I liked the advanced authentication talk by Stephen Frost. It was a very nice overview of what Postgres is capable of. I also took some of his time after the talk and bounced one or two crazy ideas off him (unrelated to the talk) like disabling PostgreSQL parser at runtime to prevent SQL injections (by allowing only prepared statements which is viable if you use a library like anosql).

The SQL query parser talk was also extremely valuable. I actually did something very similar for work when we wanted to do some additional lint checks against our schema as a post-commit hook. Things like detecting most likely missing indexes on foreign-keys. Bo Peng gave a very good run-down of the query parser, its structure and the intermediate AST generated by the parser. This would have been a great time saver if I heard this talk before working on my task.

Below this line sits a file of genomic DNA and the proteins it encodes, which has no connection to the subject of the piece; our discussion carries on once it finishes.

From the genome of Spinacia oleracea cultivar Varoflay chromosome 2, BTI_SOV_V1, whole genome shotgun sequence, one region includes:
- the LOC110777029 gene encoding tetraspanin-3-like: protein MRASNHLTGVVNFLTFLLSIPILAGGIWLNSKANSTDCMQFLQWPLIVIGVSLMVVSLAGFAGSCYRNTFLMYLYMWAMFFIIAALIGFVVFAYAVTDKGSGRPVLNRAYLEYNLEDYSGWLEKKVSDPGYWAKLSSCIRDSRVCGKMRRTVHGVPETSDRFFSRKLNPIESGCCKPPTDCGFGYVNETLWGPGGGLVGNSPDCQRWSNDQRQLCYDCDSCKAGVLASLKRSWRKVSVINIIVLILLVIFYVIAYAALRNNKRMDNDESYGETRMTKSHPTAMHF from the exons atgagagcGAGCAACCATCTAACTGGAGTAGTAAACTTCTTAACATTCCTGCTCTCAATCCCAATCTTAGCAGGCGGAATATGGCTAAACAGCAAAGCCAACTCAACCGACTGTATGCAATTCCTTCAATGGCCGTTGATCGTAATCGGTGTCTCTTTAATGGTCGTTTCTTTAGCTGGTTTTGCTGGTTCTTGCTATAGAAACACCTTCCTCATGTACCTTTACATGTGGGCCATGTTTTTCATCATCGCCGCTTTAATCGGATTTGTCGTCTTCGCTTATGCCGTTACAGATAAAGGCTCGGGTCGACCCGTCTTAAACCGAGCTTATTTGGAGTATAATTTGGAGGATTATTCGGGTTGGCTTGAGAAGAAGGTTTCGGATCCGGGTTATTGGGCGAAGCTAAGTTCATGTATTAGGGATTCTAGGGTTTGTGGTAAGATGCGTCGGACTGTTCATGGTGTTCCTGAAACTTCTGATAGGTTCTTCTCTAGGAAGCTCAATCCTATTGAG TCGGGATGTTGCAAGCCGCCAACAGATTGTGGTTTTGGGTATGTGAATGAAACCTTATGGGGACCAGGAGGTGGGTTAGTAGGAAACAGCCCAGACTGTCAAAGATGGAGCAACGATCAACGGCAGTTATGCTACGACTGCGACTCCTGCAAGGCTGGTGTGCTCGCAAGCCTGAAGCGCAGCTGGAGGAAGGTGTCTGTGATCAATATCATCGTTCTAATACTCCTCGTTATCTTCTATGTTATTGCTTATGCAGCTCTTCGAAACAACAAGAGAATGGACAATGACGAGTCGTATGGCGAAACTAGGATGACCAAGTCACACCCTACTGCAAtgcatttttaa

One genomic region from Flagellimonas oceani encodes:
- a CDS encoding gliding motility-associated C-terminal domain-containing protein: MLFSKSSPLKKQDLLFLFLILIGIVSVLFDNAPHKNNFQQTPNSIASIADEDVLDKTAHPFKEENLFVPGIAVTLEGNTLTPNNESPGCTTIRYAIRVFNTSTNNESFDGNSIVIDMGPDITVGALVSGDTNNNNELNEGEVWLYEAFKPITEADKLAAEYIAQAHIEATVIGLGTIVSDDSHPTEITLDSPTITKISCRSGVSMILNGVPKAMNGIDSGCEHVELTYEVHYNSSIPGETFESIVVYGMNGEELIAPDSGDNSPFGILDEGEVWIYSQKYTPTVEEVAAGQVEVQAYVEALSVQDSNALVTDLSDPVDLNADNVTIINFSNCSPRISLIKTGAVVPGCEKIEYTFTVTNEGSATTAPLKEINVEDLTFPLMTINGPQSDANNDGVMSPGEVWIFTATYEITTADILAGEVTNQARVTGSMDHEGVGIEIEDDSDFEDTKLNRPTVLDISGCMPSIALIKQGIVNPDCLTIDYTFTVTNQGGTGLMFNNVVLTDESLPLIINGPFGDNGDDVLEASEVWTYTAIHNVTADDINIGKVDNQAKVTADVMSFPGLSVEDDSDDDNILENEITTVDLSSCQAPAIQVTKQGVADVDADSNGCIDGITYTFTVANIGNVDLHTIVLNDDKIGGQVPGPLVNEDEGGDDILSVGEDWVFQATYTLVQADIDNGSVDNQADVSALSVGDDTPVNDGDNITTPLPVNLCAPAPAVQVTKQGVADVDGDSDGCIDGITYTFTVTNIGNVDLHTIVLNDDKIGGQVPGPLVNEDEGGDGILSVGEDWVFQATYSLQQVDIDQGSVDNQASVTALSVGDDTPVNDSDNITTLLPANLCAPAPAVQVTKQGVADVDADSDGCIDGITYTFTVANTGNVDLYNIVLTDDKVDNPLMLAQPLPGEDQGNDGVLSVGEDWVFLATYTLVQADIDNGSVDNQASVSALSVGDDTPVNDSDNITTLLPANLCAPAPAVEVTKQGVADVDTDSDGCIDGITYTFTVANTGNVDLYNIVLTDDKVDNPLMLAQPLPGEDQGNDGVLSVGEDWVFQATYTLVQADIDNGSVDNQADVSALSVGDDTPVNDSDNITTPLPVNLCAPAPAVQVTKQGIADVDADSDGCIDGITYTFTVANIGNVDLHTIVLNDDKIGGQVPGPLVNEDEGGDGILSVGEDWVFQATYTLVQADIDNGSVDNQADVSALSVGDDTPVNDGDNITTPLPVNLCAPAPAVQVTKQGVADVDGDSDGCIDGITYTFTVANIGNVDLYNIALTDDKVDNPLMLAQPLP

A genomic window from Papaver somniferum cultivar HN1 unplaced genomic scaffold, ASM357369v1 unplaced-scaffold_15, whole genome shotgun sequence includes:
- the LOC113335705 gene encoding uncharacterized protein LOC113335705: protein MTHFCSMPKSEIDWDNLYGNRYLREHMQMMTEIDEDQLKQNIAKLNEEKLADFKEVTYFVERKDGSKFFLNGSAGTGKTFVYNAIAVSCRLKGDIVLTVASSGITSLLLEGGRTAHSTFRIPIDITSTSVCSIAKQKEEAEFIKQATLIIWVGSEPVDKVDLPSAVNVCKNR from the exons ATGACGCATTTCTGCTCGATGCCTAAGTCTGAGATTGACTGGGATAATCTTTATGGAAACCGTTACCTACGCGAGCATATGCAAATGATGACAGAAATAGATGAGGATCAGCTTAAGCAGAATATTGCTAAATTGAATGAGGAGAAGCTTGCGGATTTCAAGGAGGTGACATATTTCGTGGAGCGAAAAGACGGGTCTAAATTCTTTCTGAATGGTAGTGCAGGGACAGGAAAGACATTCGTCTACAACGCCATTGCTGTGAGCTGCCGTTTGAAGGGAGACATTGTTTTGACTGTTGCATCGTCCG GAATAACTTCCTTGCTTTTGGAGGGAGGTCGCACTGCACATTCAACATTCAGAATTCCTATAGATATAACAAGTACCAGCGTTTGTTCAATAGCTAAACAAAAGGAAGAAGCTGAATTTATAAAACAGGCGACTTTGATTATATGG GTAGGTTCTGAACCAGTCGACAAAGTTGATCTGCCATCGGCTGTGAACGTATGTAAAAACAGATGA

Falls inside Ottawa, the river they fall into is magnificent Falls inside Ottawa city, the river they fall into is magnificent

The conference ended with an auction, on the very next day we still had a few hours to go around the city. Lots of buildings (like embassies) were open for tourists that day - unfortunately we did not have that much time. There were still many places to see and things to do and that is a very good motivation to be there again for the next conference. Be it BSDCan, PGCon or both of them.

I would like to thank the @PGCon conference organizers & the sponsors for covering my travel & accommodation. I would also like to thank my employer Fudo Security for making hacking on PostgreSQL and BSDs my day job and considering my PGCon attendance as part of it.